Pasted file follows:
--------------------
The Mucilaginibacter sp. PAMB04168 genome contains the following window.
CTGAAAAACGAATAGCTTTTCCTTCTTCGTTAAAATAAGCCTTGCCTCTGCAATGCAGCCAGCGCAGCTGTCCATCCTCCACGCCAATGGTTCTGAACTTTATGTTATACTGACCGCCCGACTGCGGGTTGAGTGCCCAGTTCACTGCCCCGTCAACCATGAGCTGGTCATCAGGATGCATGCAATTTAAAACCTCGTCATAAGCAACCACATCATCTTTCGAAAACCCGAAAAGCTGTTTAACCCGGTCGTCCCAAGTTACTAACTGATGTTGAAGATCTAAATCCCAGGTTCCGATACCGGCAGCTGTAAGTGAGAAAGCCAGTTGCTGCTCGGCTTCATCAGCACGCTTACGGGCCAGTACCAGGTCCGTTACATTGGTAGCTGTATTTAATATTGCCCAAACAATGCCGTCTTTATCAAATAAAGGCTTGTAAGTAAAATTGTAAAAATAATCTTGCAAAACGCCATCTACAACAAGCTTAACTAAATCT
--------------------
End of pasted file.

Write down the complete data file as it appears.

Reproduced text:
The Mucilaginibacter sp. PAMB04168 genome contains the following window.
CTGAAAAACGAATAGCTTTTCCTTCTTCGTTAAAATAAGCCTTGCCTCTGCAATGCAGCCAGCGCAGCTGTCCATCCTCCACGCCAATGGTTCTGAACTTTATGTTATACTGACCGCCCGACTGCGGGTTGAGTGCCCAGTTCACTGCCCCGTCAACCATGAGCTGGTCATCAGGATGCATGCAATTTAAAACCTCGTCATAAGCAACCACATCATCTTTCGAAAACCCGAAAAGCTGTTTAACCCGGTCGTCCCAAGTTACTAACTGATGTTGAAGATCTAAATCCCAGGTTCCGATACCGGCAGCTGTAAGTGAGAAAGCCAGTTGCTGCTCGGCTTCATCAGCACGCTTACGGGCCAGTACCAGGTCCGTTACATTGGTAGCTGTATTTAATATTGCCCAAACAATGCCGTCTTTATCAAATAAAGGCTTGTAAGTAAAATTGTAAAAATAATCTTGCAAAACGCCATCTACAACAAGCTTAACTAAATCT